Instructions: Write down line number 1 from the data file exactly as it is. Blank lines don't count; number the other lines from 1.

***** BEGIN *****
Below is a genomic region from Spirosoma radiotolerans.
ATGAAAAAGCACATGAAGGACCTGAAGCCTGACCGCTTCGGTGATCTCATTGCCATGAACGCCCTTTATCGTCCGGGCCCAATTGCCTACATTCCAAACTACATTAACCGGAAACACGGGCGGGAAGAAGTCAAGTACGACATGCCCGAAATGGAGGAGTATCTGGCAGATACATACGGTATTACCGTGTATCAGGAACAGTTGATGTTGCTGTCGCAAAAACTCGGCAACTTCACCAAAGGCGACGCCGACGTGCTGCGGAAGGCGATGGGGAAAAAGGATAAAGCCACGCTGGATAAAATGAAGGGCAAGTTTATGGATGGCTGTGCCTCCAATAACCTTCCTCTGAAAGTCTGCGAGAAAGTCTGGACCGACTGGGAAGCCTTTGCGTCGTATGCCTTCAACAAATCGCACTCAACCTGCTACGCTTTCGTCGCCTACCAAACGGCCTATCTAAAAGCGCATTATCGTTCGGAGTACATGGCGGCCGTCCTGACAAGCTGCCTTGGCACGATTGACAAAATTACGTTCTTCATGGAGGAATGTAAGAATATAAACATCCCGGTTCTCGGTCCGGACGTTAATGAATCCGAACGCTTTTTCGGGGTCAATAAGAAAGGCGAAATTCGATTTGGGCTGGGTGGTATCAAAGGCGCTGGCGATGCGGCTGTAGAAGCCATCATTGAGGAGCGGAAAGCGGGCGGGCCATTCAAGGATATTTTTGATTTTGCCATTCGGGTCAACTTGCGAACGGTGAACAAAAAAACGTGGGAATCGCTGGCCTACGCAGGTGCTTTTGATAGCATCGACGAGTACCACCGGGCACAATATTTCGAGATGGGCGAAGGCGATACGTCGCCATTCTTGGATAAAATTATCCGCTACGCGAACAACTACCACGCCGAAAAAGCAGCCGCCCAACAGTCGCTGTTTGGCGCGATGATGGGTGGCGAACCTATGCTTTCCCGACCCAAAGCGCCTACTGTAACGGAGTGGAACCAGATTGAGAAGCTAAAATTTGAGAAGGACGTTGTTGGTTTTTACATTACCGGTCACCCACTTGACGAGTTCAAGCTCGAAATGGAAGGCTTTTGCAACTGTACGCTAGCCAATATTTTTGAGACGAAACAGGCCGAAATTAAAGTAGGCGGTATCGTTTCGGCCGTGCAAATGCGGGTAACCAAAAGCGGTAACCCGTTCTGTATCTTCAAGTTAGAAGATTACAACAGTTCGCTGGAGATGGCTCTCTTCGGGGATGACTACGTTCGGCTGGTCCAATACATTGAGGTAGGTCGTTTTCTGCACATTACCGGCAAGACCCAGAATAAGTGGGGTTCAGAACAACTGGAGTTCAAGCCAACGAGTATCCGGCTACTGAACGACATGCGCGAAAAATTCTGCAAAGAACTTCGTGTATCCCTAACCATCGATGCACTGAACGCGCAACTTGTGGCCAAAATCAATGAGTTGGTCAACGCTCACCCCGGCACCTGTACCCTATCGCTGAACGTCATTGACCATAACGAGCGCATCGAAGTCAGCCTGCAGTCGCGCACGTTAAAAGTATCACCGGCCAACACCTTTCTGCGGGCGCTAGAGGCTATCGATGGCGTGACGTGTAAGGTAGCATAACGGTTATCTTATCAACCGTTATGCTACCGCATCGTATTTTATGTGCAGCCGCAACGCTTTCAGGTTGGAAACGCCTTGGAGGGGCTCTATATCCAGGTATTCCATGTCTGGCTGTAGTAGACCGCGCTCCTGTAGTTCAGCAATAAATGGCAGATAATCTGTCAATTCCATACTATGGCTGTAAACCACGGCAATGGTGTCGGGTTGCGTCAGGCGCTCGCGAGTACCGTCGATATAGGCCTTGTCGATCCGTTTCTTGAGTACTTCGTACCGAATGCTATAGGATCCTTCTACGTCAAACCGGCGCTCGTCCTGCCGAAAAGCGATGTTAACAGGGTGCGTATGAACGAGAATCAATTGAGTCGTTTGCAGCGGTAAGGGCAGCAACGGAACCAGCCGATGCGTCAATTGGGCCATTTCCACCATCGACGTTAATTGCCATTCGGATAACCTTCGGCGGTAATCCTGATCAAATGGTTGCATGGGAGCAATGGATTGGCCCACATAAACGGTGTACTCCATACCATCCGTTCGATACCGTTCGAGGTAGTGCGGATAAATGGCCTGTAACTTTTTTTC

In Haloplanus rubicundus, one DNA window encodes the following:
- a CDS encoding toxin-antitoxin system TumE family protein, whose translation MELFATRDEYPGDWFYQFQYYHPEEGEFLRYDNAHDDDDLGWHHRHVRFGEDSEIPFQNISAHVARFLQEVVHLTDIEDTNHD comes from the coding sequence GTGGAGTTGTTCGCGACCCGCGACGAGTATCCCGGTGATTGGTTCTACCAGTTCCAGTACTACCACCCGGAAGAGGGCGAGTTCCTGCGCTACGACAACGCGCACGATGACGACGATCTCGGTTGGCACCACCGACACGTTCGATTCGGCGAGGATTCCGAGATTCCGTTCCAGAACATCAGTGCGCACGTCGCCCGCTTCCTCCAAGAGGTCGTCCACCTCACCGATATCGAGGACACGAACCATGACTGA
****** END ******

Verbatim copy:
Below is a genomic region from Spirosoma radiotolerans.